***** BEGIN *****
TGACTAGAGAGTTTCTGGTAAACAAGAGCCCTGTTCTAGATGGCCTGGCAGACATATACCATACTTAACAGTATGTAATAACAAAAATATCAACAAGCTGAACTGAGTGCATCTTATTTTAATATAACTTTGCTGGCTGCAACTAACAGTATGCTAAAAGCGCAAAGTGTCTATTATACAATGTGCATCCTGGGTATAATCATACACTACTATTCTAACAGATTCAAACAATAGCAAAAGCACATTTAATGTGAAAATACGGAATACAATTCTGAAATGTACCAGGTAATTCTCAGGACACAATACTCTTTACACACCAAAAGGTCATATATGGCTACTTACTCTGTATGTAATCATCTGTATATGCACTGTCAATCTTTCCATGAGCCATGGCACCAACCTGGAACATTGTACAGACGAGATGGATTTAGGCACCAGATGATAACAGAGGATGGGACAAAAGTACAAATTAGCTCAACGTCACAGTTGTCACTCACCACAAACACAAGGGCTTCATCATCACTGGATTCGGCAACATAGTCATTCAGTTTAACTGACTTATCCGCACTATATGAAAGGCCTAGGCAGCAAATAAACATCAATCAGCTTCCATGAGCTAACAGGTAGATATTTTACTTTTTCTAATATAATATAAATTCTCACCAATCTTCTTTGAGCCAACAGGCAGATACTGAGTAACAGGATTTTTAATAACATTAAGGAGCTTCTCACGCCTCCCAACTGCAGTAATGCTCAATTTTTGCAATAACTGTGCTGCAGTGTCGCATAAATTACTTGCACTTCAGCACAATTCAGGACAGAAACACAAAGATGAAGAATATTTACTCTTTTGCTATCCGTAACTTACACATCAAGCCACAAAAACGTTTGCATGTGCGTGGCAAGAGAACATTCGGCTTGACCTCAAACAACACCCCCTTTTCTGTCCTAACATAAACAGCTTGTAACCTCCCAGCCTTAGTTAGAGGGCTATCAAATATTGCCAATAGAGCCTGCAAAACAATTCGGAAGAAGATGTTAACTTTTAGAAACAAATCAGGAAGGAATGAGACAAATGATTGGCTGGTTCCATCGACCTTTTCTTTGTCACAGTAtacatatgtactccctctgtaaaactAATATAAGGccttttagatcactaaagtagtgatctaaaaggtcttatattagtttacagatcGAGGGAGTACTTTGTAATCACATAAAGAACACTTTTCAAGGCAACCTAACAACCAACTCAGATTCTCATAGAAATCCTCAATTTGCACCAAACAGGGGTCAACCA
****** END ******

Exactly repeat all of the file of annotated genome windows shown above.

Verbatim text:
TGACTAGAGAGTTTCTGGTAAACAAGAGCCCTGTTCTAGATGGCCTGGCAGACATATACCATACTTAACAGTATGTAATAACAAAAATATCAACAAGCTGAACTGAGTGCATCTTATTTTAATATAACTTTGCTGGCTGCAACTAACAGTATGCTAAAAGCGCAAAGTGTCTATTATACAATGTGCATCCTGGGTATAATCATACACTACTATTCTAACAGATTCAAACAATAGCAAAAGCACATTTAATGTGAAAATACGGAATACAATTCTGAAATGTACCAGGTAATTCTCAGGACACAATACTCTTTACACACCAAAAGGTCATATATGGCTACTTACTCTGTATGTAATCATCTGTATATGCACTGTCAATCTTTCCATGAGCCATGGCACCAACCTGGAACATTGTACAGACGAGATGGATTTAGGCACCAGATGATAACAGAGGATGGGACAAAAGTACAAATTAGCTCAACGTCACAGTTGTCACTCACCACAAACACAAGGGCTTCATCATCACTGGATTCGGCAACATAGTCATTCAGTTTAACTGACTTATCCGCACTATATGAAAGGCCTAGGCAGCAAATAAACATCAATCAGCTTCCATGAGCTAACAGGTAGATATTTTACTTTTTCTAATATAATATAAATTCTCACCAATCTTCTTTGAGCCAACAGGCAGATACTGAGTAACAGGATTTTTAATAACATTAAGGAGCTTCTCACGCCTCCCAACTGCAGTAATGCTCAATTTTTGCAATAACTGTGCTGCAGTGTCGCATAAATTACTTGCACTTCAGCACAATTCAGGACAGAAACACAAAGATGAAGAATATTTACTCTTTTGCTATCCGTAACTTACACATCAAGCCACAAAAACGTTTGCATGTGCGTGGCAAGAGAACATTCGGCTTGACCTCAAACAACACCCCCTTTTCTGTCCTAACATAAACAGCTTGTAACCTCCCAGCCTTAGTTAGAGGGCTATCAAATATTGCCAATAGAGCCTGCAAAACAATTCGGAAGAAGATGTTAACTTTTAGAAACAAATCAGGAAGGAATGAGACAAATGATTGGCTGGTTCCATCGACCTTTTCTTTGTCACAGTAtacatatgtactccctctgtaaaactAATATAAGGccttttagatcactaaagtagtgatctaaaaggtcttatattagtttacagatcGAGGGAGTACTTTGTAATCACATAAAGAACACTTTTCAAGGCAACCTAACAACCAACTCAGATTCTCATAGAAATCCTCAATTTGCACCAAACAGGGGTCAACCA